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The Eye of the Storm: Ten Years on the Front Lines of New Futures

New Futures was a five-year, five-city, $50 million experimental venture of the Annie E. Casey Foundation to support comprehensive approaches to the multiple problems of “at-risk” children. In 1988, the Foundation began work in Savannah, Little Rock, Dayton, Pittsburgh and Lawrence, Massachusetts. A central aspect of New Future’s theory of change was that improving the prospects of low-income children required collaboration with the public system (social service, health, education and juvenile justice agencies.) New Futures matched this approach with an ambitious goal of making clear strides in improving school achievement and youth employment rates, while also reducing teen pregnancy and school dropout rates; this was all to be within a five-year period.

Eye of the Storm

These goals would prove to be too lofty and quickly those involved in the initiative found collaboration to be “an enormous political task.” As the report describes, “New Futures projects got busy putting case managers in schools, setting up health clinics, promoting education reform, and developing school-to-work initiatives. But by getting involved with new services, however innovative, they left the public systems they were designed to change mostly intact.”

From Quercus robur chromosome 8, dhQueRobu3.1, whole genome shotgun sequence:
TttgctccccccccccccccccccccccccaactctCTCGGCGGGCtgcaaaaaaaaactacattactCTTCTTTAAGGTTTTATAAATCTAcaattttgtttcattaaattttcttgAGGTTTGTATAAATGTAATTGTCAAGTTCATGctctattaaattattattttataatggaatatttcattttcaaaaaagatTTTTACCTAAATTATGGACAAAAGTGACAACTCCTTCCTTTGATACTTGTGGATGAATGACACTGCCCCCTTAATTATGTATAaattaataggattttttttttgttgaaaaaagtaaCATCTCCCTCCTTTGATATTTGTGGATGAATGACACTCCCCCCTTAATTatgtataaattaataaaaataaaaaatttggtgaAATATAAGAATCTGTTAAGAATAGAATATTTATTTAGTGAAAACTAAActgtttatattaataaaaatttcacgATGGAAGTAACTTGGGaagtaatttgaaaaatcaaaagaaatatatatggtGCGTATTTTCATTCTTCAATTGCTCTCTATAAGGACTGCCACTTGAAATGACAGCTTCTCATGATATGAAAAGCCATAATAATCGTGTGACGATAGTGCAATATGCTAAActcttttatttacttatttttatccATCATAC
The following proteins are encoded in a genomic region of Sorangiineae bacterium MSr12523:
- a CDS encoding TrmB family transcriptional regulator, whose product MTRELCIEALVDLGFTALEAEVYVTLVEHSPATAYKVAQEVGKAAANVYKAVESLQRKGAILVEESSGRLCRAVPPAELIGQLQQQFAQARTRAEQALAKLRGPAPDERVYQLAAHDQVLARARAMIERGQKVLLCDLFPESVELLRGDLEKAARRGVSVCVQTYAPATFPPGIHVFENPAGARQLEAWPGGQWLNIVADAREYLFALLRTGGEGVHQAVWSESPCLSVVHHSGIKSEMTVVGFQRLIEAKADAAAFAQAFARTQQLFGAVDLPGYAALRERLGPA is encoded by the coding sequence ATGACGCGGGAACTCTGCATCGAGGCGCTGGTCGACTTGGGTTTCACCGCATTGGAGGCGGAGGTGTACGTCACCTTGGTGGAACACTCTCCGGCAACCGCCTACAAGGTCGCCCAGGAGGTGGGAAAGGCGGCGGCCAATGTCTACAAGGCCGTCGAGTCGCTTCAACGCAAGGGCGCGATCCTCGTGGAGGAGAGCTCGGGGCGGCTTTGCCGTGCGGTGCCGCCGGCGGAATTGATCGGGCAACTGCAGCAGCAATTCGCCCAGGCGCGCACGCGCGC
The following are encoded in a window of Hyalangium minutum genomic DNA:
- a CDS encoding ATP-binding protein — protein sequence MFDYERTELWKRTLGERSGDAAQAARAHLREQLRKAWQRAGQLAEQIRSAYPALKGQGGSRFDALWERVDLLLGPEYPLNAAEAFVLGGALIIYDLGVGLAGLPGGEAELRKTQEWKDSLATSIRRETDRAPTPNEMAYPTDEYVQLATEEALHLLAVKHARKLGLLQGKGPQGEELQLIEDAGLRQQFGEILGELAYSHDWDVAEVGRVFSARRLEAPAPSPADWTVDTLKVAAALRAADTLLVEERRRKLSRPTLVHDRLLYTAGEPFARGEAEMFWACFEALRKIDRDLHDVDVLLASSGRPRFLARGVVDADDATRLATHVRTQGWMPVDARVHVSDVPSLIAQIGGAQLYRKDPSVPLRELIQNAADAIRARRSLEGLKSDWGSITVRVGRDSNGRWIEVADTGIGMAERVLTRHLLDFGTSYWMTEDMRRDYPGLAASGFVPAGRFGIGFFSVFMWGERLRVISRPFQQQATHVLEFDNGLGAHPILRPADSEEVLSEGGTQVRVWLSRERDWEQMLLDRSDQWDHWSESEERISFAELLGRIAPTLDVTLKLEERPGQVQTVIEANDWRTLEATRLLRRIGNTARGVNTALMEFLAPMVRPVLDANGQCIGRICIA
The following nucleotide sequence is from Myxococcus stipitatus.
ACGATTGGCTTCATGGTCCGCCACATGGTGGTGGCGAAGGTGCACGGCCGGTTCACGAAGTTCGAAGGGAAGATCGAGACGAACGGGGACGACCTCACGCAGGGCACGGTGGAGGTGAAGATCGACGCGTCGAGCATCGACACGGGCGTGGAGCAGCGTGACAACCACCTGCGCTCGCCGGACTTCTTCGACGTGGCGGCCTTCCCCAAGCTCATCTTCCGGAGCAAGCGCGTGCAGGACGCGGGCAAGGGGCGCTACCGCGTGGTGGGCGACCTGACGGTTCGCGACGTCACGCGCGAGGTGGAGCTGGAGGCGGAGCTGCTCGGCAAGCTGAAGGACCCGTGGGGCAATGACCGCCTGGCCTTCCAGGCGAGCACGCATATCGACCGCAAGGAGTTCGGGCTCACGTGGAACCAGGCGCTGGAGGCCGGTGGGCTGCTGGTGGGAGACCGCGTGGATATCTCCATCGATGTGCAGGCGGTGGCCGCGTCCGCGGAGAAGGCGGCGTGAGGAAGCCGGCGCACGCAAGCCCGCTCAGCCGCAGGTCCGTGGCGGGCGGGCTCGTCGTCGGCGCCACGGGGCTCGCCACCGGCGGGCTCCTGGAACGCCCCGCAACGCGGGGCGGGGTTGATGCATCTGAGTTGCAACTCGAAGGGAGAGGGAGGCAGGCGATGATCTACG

After two years of participation, “leadership divisions” led the city of Lawrence to withdraw. The next year, Pittsburgh’s entire collaborative resigned from the program, while the three other sites encountered obstacles with the public system and private partners. The bulk of this publication is an interview with Don Crary and Otis S. Johnson, Ph.D., who were the executive directors of New Futures efforts in Little Rock and Savannah, respectively. Their reflections were compiled in this report to “help inform the journeys of others who choose to take up the challenge of rebuilding urban communities.”

As the report states, “The powerful learning described by Johnson and Crary have already influenced new community programming, both within the Casey Foundation and beyond it. Most new collaborative initiatives at Casey and elsewhere now build in an extended planning period, recognizing the time consuming challenge of assembling  diverse stakeholders behind a genuine action agenda.”

Download the full report.


Posted in Comprehensive Community Development: An Intro

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